Goth Night


With all the Sikh restaurants, Ecuadorian lunch counters, and Indo-Caribbean vegetable stands beckoning from Richmond Hill, I find myself whizzing up and down Lefferts Boulevard a lot lately. Every trip passes the mammoth stone grotto of Il Palazzo di Villa Russo, an ancient Italian catering hall. On the day I counted 16 stone cherubim on one facade alone, I resolved to invent some sort of occasion to get inside. A fake wake? An artificial circumcision, with a beard in a black frock coat impersonating the mohel? Or a “business meeting” complete with charts and handouts?

While I was deliberating, a friend noticed that the place had begun opening Thursday nights to accommodate curious independent diners. Inside a separate entrance on 101st Avenue, a handful of tables had been set in a hallway with marble floors, bronze Roman statues missing limbs, and walls stuccoed so dramatically that running into them could cause deep wounds. Save for a boisterous birthday party, we appeared to be the only diners.

It turned out that only one meal was offered, a $24.95 bonanza comprising five courses, including beverage, dessert, and coffee. The bread was promising, a dense round Pugliese loaf planted in a king’s ransom of glimmering butter packets. Our waitress’s footfalls echoed in the empty chamber as she ferried in antipasti. The best featured cantaloupe, a single ripe strawberry, decent prosciutto sliced too thick, and a bocconcino of amazing freshness resting in a pool of creamy whey. The next best was an overflowing charger of fried calamari marred by a listless tomato dip. Next up was a choice of three tubular pastas with tomato sauces. One—rigatoni in a pink, cheesy vodka sauce—was spectacular, while another—ziti marinara—provoked a yawn.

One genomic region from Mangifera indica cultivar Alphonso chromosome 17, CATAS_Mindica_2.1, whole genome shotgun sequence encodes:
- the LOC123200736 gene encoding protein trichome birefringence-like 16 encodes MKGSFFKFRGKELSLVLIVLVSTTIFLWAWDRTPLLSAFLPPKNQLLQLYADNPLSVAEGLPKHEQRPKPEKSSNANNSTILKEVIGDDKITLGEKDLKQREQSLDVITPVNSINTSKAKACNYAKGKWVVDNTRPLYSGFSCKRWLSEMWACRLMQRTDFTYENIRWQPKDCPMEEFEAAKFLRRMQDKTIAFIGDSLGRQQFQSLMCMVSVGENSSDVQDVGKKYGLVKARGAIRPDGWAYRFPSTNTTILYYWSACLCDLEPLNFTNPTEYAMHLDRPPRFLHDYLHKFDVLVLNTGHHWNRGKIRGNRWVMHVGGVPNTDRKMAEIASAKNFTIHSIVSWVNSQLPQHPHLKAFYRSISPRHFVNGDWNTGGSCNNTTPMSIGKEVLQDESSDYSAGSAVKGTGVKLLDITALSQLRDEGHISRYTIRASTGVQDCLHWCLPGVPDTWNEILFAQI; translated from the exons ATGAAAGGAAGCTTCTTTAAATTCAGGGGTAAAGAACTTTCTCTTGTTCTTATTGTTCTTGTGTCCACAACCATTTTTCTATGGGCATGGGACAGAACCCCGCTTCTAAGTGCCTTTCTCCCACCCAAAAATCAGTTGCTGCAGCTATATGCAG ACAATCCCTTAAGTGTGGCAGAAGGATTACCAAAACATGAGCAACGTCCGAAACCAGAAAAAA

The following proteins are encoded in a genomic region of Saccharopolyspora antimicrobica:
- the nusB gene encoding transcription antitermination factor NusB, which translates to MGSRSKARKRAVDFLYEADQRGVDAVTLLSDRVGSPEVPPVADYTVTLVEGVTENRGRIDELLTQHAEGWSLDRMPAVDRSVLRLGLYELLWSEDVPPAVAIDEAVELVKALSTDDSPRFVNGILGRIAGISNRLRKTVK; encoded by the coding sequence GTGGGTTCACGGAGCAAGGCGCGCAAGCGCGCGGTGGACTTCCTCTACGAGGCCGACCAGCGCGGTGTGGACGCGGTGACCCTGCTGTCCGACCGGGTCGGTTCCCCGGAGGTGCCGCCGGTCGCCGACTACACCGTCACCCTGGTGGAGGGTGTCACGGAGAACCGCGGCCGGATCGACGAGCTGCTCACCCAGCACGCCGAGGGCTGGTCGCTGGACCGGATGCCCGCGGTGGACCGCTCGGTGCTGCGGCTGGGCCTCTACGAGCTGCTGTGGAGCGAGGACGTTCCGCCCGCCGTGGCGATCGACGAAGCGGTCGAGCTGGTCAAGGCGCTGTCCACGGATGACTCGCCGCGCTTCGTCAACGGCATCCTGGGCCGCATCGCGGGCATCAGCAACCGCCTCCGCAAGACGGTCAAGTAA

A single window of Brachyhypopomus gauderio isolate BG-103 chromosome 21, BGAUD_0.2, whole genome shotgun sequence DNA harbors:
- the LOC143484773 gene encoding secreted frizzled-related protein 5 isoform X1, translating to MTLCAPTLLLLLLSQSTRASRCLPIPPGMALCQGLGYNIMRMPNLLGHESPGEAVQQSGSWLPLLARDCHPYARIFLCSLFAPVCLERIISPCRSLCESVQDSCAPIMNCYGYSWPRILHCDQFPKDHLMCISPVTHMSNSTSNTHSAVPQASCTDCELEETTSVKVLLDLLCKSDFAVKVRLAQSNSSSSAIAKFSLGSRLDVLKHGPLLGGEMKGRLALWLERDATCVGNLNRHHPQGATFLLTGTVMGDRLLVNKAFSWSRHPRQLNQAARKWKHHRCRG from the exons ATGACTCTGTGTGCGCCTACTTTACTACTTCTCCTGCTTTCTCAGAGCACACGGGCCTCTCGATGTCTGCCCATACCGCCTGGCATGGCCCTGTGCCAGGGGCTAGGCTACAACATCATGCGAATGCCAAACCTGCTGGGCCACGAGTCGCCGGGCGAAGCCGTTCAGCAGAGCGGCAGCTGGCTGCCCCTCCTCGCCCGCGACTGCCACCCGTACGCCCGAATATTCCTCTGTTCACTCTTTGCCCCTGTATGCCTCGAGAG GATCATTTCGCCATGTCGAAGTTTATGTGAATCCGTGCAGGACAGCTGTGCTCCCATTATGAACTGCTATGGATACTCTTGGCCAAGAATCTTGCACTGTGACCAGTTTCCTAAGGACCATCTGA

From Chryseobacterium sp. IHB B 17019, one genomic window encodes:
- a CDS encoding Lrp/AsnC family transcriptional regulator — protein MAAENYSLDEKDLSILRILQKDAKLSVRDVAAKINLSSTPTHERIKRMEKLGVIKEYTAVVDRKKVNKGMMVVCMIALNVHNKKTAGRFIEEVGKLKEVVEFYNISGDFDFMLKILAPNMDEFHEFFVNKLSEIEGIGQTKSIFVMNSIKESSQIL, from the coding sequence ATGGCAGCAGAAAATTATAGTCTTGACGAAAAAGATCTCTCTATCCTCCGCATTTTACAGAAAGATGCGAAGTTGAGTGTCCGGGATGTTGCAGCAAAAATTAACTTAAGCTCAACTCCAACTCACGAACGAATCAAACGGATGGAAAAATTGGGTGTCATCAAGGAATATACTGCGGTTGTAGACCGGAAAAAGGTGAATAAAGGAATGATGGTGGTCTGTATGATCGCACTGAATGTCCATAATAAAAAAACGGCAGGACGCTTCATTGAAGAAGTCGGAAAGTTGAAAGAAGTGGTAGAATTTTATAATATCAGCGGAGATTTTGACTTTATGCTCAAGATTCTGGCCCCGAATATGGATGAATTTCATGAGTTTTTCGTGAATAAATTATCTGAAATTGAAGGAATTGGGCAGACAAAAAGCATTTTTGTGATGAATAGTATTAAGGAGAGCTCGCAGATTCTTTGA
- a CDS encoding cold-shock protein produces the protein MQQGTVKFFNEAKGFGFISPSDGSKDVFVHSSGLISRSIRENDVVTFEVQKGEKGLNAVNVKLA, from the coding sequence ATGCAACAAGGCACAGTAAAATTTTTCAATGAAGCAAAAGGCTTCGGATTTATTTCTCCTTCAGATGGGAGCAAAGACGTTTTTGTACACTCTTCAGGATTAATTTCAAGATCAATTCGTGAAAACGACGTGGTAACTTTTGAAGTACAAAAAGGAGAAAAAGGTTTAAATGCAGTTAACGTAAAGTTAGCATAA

Refreshingly, a salad course arrived next, mixed or tri-colore, both nicely dressed with balsamic vinaigrette. By the time we’d buffed our empty bowls with bread, we were ready to burst. Ominously, the main course carried the warning “all served with vegetables and potatoes.” Among five choices, the swordfish arreganata (sic) heaped with toasted bread crumbs was a very tasty plate of fish. The soupy eggplant rollatini was mildly disappointing, while the pickled-pepper-heaped pork chop, cooked to a cinder, was nearly inedible—though the accompanying Sicilian potato fritter and steamed vegetables would have made a full course in themselves. For dessert, the twin cannolis suffered from a watery ricotta filling; fresh fruit and chocolate gelato are better choices.

Thursday night at Villa Russo is a gothic experience and a good deal, despite uneven food. Hey, it’s a banquet hall—what did you expect?


Though the service is still green, and the tables too closely packed for a place that boasts three levels and broad vistas, the food at FIAMMA OSTERIA (206 Spring Street, 653-0100) more or less rules. I was knocked out by the pasta course of garganelli sauced with prosciutto, fresh peas, cream, and truffle essence—expensive at $22, but rich enough to be subdivided. The secondi were up and down, including a perfect grilled Mediterranean fish called orata that reeked pleasantly of rosemary, and little cylinders of lamb wrapped in charred basil leaves—great idea, bland meat in minuscule portions.

One of the chief summer pleasures of Queens lies in discovering and investigating antiquarian ice-cream parlors. Founded in 1909, EDDIE’S SWEET SHOP (105-29 Metropolitan Avenue, Forest Hills, Queens, 718-520-8514) seems untouched by modernity. The hardwood stools at the long counter were not designed to accommodate the adult butt—kids won’t mind. In several flavors, the Cokes are concocted from syrup and soda, the 22 flavors of ice cream are made on the premises, and the soda jerk is well versed in the arcana of freezes, floats, sundaes, and malts. Very highly recommended.